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Identity?

December 2, 2009

Alice shows characteristics of growing up and conflicts a pre-adult encounters. The most prominent is the questioning of her identity.

As she meets animals and people in Wonderland they all ask who she is. Alice struggles to answer the question. She emits doubt and lack of confidence in herself, like most teenagers. She doesn’t really know who she is, so when asked she can’t give a truthful reply. The rabbit mistakes her for Mary Ann, and she eventually did not believe she was Alice. Among her own  doubting who she is, the raven doubts what she is as well. As Alice changes physical appearance multiple times she loses herself, and the raven, with her long neck and like of eggs, mistakes her for a serpent. So not only is she dubious about who she is on the inside she is also uncertain about what she is on the outside. Additionally, the Cheshire Cat implores upon her sanity.

On page 66 he claims that,

“You must be [mad], or you wouldn’t have come here [to Wonderland].”

Alice is not the only one to question who she is. The Duchess’ baby turns into a pig, and the jury at the court have to write down their own names down because they may forget them. Wonderland is like the beginnings of adulthood, it shows how  it is common to not really know who or what you are.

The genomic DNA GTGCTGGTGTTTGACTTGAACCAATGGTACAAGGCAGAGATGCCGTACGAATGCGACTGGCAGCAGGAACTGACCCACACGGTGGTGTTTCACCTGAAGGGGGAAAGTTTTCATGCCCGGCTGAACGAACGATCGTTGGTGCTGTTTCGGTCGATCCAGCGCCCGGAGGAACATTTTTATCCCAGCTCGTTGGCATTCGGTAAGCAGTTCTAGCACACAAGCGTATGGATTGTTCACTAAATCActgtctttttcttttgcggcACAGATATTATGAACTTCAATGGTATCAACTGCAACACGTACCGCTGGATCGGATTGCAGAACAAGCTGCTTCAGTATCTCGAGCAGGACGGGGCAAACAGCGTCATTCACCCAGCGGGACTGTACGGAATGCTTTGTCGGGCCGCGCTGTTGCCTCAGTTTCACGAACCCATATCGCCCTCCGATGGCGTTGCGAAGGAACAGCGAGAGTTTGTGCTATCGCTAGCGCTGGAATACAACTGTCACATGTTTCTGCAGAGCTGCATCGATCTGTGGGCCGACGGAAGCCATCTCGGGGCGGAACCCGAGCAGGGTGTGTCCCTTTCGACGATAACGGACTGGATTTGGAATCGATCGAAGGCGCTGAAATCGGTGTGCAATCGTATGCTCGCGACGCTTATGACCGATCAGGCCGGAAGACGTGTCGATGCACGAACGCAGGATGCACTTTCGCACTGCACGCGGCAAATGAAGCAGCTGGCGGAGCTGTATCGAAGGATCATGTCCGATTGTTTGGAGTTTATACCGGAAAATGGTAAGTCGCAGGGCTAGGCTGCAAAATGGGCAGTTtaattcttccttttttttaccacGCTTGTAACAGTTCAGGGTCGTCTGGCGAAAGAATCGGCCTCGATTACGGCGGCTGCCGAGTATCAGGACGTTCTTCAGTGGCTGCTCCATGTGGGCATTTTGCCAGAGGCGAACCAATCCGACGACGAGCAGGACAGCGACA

One Comment leave one →
  1. December 2, 2009 8:13 pm

    Alice’s lost identity is one of the main themes of the story. When we dream we often dream of things we desire or things we don’t understand. Alice is in a phase in her life where the world around her is a bit confusing. As the world around her is being transitioned she begins to lose her own identity. As you have also notice a lot of the creatures in Wonderland seem to have identity problems of their own. Wonderland is a place where we can truly express ourselves. When we are able to be who we truly are we can find our lost identity.

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